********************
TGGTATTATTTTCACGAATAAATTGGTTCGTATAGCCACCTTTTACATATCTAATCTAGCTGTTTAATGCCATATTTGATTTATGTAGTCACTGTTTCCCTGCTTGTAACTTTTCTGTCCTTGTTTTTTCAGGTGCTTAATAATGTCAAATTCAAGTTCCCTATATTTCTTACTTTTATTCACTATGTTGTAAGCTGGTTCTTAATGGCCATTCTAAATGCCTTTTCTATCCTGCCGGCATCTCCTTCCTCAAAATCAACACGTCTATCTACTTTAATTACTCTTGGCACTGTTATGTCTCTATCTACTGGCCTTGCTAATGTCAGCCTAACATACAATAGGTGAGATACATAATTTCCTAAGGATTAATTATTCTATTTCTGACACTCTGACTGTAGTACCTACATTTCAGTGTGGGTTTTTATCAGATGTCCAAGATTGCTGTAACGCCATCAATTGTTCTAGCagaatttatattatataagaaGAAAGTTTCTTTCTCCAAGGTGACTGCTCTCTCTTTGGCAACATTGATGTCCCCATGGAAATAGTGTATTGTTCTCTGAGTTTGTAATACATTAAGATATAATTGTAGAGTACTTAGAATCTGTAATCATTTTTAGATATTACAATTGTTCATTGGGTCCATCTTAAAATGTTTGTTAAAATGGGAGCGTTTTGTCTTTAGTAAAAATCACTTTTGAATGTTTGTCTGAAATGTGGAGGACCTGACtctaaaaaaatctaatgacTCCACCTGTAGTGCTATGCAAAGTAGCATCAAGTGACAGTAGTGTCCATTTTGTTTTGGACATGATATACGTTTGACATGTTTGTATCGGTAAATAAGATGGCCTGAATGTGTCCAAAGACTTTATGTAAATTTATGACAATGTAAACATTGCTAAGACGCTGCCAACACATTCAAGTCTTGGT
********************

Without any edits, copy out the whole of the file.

TGGTATTATTTTCACGAATAAATTGGTTCGTATAGCCACCTTTTACATATCTAATCTAGCTGTTTAATGCCATATTTGATTTATGTAGTCACTGTTTCCCTGCTTGTAACTTTTCTGTCCTTGTTTTTTCAGGTGCTTAATAATGTCAAATTCAAGTTCCCTATATTTCTTACTTTTATTCACTATGTTGTAAGCTGGTTCTTAATGGCCATTCTAAATGCCTTTTCTATCCTGCCGGCATCTCCTTCCTCAAAATCAACACGTCTATCTACTTTAATTACTCTTGGCACTGTTATGTCTCTATCTACTGGCCTTGCTAATGTCAGCCTAACATACAATAGGTGAGATACATAATTTCCTAAGGATTAATTATTCTATTTCTGACACTCTGACTGTAGTACCTACATTTCAGTGTGGGTTTTTATCAGATGTCCAAGATTGCTGTAACGCCATCAATTGTTCTAGCagaatttatattatataagaaGAAAGTTTCTTTCTCCAAGGTGACTGCTCTCTCTTTGGCAACATTGATGTCCCCATGGAAATAGTGTATTGTTCTCTGAGTTTGTAATACATTAAGATATAATTGTAGAGTACTTAGAATCTGTAATCATTTTTAGATATTACAATTGTTCATTGGGTCCATCTTAAAATGTTTGTTAAAATGGGAGCGTTTTGTCTTTAGTAAAAATCACTTTTGAATGTTTGTCTGAAATGTGGAGGACCTGACtctaaaaaaatctaatgacTCCACCTGTAGTGCTATGCAAAGTAGCATCAAGTGACAGTAGTGTCCATTTTGTTTTGGACATGATATACGTTTGACATGTTTGTATCGGTAAATAAGATGGCCTGAATGTGTCCAAAGACTTTATGTAAATTTATGACAATGTAAACATTGCTAAGACGCTGCCAACACATTCAAGTCTTGGT